Tenakee Springs Points of Interest

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Points of Interest

Whale, orca, bears and eagles are all attract­ed to the all-you-can-eat buf­fet of Salmona, and that means the wildlife view­ing is opti­mal at Tena­kee Springs

Relax in some of Alaska’s hot springs, nat­u­ral­ly heat­ed by the earth below

TLC Man­age­ment LLC, or Tena­kee Log­ging Com­pa­ny pro­vides selec­tive and sus­tain­ably cut high qual­i­ty tim­ber for builders, luthiers, ship­wrights and artists in SE Alas­ka. And, they cut tim­ber to mill for build­ing projects in Tena­kee Springs. 

No bus­es come by the Tena­kee Bus Stop, just folks look­ing to trade a book or some cloth­ing at the take one, leave one” trad­ing shop. The Bus Stop name is an insider’s joke in this com­mu­ni­ty, where it takes just a few min­utes to walk wher­ev­er you need to go.

No vis­it to Tena­kee would be com­plete with­out a long soak in the hot springs, whose heal­ing prop­er­ties drew the Tlin­git peo­ple to this area long ago. The springs, which include a beau­ti­ful­ly-restored bath­house and chang­ing room, are right in the mid­dle of town, across from Tena­kee Springs Market.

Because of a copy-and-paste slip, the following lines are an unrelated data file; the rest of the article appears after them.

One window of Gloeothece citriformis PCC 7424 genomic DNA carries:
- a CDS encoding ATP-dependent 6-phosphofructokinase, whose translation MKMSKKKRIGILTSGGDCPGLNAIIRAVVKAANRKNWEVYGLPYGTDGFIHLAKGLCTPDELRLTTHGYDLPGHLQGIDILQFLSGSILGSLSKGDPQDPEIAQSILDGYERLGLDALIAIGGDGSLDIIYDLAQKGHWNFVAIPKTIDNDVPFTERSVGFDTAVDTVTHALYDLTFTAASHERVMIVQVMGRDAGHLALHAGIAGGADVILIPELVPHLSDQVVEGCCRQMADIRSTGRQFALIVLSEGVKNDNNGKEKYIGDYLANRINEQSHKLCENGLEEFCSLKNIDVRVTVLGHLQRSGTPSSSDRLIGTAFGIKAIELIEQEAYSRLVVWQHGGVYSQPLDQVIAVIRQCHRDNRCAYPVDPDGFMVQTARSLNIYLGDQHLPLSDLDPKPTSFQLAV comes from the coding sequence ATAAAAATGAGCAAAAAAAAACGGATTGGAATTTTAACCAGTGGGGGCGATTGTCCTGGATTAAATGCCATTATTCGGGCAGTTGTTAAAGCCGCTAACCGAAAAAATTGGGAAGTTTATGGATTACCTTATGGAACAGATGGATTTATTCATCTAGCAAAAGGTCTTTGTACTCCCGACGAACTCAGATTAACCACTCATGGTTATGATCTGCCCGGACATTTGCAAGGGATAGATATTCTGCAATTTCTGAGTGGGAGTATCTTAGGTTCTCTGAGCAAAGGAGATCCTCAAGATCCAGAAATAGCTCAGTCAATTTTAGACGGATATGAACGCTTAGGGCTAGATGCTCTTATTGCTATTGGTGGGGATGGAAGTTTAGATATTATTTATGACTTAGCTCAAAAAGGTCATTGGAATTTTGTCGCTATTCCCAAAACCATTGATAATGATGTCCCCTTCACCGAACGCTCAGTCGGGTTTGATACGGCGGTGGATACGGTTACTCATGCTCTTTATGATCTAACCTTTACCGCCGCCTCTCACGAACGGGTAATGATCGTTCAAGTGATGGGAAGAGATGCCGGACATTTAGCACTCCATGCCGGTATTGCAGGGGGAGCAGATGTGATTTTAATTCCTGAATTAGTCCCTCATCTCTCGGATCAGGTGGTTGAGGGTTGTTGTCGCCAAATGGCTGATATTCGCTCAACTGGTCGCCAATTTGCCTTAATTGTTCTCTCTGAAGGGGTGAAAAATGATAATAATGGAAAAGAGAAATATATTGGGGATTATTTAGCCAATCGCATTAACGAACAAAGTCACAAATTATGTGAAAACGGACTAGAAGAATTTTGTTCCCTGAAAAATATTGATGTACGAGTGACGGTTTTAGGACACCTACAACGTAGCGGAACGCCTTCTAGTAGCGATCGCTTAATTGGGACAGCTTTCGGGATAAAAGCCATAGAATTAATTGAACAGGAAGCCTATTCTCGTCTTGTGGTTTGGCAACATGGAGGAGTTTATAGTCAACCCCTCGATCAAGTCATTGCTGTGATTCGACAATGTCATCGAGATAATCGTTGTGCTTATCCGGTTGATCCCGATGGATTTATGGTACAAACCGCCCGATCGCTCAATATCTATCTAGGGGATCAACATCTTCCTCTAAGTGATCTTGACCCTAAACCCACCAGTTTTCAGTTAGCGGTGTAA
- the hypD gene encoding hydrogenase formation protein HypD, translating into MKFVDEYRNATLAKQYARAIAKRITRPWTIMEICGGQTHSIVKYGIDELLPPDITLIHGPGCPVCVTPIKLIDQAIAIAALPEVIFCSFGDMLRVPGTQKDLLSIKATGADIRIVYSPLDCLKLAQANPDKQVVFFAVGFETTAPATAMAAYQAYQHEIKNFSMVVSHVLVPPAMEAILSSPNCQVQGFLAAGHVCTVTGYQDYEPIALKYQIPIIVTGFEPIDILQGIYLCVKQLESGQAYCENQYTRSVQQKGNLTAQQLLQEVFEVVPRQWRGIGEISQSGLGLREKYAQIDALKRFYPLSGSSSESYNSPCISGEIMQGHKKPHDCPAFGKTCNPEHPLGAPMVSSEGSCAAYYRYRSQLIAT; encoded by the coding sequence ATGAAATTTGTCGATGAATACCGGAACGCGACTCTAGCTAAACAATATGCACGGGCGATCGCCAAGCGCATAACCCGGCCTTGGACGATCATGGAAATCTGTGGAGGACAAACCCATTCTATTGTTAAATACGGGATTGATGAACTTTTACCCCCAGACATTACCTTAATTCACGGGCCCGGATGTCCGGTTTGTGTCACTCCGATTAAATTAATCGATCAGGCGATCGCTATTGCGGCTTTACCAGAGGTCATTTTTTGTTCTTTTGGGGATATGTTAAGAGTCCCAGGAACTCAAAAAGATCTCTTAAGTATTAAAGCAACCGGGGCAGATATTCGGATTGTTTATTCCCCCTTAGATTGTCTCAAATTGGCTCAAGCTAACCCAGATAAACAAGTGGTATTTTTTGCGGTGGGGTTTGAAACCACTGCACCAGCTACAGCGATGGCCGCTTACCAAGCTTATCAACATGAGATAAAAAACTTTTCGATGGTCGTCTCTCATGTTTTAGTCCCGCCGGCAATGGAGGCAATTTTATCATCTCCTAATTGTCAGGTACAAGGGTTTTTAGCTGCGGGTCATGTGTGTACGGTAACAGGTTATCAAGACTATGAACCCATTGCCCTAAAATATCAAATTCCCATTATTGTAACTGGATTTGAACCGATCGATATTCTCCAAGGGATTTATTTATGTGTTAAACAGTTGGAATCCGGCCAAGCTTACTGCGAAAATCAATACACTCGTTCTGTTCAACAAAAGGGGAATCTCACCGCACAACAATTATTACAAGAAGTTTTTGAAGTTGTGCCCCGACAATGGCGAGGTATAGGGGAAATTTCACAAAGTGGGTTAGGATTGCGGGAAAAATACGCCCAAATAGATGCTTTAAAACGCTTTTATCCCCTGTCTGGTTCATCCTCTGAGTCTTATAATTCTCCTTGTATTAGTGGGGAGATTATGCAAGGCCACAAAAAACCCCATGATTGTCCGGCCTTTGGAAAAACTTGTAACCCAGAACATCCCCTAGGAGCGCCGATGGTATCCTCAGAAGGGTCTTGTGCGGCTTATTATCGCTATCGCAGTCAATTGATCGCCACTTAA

Open for a few hours every day but Mon­day and Fri­day, the pub­lic library in Tena­kee offers Inter­net access, children’s pro­gram­ming and many books and DVDs for check-out. It’s locat­ed con­ve­nient­ly on West Tena­kee Avenue, above the com­mu­ni­ty center. 

The rain­for­est has devoured most of their remains, but a half-dozen can­ner­ies along Tena­kee Inlet fueled its devel­op­ment and growth for near­ly 100 years. Before mod­ern refrig­er­a­tion and icing tech­niques aboard fish­ing boats, can­ner­ies by neces­si­ty were locat­ed close to fish­ing grounds at places like Tena­kee and Pelican.

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